It is important to remember that effective safety and security design goes beyond weapon-related violence. The Centers for Disease Control Youth Risk and Behavior Survey Report for 2017 shows that the top safety concerns were bullying and mental health. In the last several years, following the design of the new Newton Middle School, several school security guidelines have been published, including ICA CPTED IN SCHOOLS, A COMPREHENSIVE APPROACH. It is encouraging to see design standards that comprehensively view school security, including the physical, social, and psycho-emotional components.

Brian T. Calhoun, AIA, LEED AP BD+C

Brian T. Calhoun, AIA, LEED AP BD+C is a Principal at RTA Architects, a leader in Colorado design. Brian has focused his career in architecture on education, with more than 25 years of experience in this field. He continually strives to make the learning environments he works on more responsive to 21st Century educational needs. Brian finds excitement in the opportunity to craft a sustainable built environment that enables occupants to be more productive, healthier, and happier.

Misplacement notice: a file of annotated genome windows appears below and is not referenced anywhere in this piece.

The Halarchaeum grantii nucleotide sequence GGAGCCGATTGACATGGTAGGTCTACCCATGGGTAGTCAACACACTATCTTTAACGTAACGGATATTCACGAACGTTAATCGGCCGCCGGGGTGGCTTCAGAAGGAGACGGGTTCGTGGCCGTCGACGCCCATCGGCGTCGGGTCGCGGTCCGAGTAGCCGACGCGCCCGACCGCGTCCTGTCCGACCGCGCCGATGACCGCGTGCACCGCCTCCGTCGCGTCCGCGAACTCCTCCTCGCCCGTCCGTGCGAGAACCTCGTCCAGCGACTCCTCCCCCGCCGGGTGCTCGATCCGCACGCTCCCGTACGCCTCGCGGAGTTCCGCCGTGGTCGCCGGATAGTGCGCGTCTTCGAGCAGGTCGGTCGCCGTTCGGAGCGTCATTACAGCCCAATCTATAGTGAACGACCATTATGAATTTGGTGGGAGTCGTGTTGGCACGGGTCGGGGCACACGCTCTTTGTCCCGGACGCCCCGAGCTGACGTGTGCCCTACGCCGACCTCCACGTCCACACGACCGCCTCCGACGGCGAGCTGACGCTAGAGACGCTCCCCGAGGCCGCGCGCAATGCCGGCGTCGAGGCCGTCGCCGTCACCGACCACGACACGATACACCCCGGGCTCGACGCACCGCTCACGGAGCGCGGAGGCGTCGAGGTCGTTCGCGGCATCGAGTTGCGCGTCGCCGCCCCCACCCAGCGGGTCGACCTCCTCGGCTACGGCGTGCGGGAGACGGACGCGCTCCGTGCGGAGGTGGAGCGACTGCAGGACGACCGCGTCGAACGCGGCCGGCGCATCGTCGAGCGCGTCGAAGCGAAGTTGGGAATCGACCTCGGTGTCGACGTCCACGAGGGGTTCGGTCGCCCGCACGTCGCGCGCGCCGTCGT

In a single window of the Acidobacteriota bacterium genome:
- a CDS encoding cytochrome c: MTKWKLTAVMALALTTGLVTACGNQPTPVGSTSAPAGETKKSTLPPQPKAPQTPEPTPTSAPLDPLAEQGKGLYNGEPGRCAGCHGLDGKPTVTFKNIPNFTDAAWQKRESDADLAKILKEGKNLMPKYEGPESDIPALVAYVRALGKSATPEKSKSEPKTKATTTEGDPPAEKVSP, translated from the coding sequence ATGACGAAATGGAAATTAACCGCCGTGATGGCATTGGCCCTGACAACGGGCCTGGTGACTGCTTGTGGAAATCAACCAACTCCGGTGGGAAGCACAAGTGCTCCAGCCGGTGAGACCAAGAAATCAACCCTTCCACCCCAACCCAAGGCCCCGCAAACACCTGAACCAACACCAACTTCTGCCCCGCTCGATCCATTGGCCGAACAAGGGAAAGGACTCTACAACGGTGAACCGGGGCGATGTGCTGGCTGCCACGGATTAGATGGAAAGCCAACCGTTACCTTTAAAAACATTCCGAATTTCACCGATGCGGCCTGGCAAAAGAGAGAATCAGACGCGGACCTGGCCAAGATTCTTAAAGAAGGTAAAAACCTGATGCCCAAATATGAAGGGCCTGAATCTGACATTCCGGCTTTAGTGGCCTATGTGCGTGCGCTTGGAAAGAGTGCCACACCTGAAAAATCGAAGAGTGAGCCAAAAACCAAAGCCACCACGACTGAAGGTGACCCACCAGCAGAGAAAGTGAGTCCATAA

Ericka Everett, AIA, CPD

After receiving her Master of Architecture degree from the University of Oregon, Portland, Ericka joined RTA with more than six years of experience already under her belt. Her previous experience working on projects with aggressive schedules has taught her to be detailed oriented, organized, and proactive. Ericka enjoys working on projects with specialized programs and finding solutions to challenging design problems. She sees every new project as an opportunity to meet and learn from new people and expand her understanding of how buildings change who we are and how we work.